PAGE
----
Grammar teaching gets a bad press. It’s old fashioned, it is said, and it doesn’t help in actually using the language. Scott Thornbury sums it up beautifully in verse here–we teach them the form, but they can’t actually use it. This kind of realisation, together with work from linguists such as Krashen with his Input Hypothesis and Pradhu’s task based learning experiments in India seemed to have it all sewn up in the 80s. All we need to do, they argued, was to ensure that learners are exposed to lots of the target language in meaningful situations at a level that they can understand and Robert will be your proverbial mother’s brother.
Now, there is little doubt that these are important parts of the language learning process (and perhaps that there is still a lack of communication for real purpose in many language classrooms worldwide), but there is plenty of empirical evidence that points to the fact that after early childhood, there is a real advantage to an element of explicit grammar teaching. A lot of this evidence is based on the work done in Canada on immersion school programmes for English speaking children learning French. After years of what we would probably call CLIL now, with subjects all taught in French but no focus on error or explicit language instruction, the students ended up with excellent comprehension but a rather truncated version of productive French. It worked, but it wasn’t necessarily what a native speaker would say – a kind of ‘French-lite’ – and it was very influenced by L1 grammatical structures. Catherine Walter in her IATEFL plenary of 2011 put these arguments together much more coherently than I am able to (!) and is well worth a look for some background reading on the subject.
Does all this only apply when learners are not getting enough exposure, though? Maybe with enough of the language in their lives, they’ll ‘get it’ without explicit teaching? It’s true that most of the grammatically-based research is in situations where learners are in a an L1 context (even in the Canadian situation they went home to their L1 speaking families ) but the same is often true for learners in English speaking environments, such as the ESOL learners that I teach, and they often can’t or don’t access the opportunities for practice that exist outside class. As such, I think the same findings often still apply and are valid.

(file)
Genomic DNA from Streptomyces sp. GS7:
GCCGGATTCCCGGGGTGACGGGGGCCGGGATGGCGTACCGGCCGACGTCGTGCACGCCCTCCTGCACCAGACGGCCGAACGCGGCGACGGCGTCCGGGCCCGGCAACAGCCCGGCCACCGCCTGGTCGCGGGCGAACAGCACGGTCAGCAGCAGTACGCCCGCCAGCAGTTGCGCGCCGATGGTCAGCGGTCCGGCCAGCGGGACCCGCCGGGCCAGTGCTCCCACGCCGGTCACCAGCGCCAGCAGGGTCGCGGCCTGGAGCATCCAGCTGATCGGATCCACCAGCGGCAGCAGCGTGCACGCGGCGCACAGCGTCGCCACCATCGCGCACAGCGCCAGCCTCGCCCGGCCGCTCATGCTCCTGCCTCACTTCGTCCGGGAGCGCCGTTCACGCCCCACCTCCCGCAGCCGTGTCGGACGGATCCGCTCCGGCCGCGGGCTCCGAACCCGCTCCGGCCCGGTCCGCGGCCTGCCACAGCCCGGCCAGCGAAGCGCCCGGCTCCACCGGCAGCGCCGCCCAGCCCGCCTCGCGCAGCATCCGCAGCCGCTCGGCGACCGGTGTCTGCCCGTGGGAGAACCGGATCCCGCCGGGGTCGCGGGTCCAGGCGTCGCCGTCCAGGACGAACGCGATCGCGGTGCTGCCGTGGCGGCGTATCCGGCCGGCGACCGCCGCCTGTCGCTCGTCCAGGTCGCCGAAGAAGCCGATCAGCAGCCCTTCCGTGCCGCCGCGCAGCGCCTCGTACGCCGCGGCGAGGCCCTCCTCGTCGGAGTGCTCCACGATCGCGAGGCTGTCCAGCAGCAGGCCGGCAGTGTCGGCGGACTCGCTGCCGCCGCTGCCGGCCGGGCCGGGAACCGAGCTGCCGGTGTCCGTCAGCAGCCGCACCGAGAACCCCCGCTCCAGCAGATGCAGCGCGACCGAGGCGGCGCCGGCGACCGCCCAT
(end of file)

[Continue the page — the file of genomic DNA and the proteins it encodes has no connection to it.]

Added to this empirical evidence, we have learners’ expectations. How often have you asked a class what they want to study or what they feel they need and, despite the fact that the truth is probably more realistically ‘Vocabulary’, they cry ‘GRAMMAR!’?
So, given all of the above, I’m happy to stick my neck out and say that grammar teaching is important and the main question is perhaps not ‘Should we teach it explicitly?’, but ‘How should we explicitly teach it?’ Back to Scott Thornbury again, and in his brilliant, (but now sadly discontinued) blog, the A-Z of ELT, he reminds us of the work of Gatbonton and Segalowitz in a post entitled ‘A is for Automaticity’. This focuses on what we usually call ‘controlled practice’ but puts an emphasis on the idea of making this both meaningful and creative, so that whilst there is repetitive practice of formulaic grammatical structures, this is done within a situation where there is real communication and the content is engaging.
Sounds good? Want some practical ideas on the subject? There are a few here in this video presentation– feel free to comment and add yours!
Jo Gakonga is a teacher trainer and runs the site www.elt-training.com which has a ‘Grammar for language teachers’ course which attempts to make the subject easy, and free monthly training videos on a range of ELT subjects.
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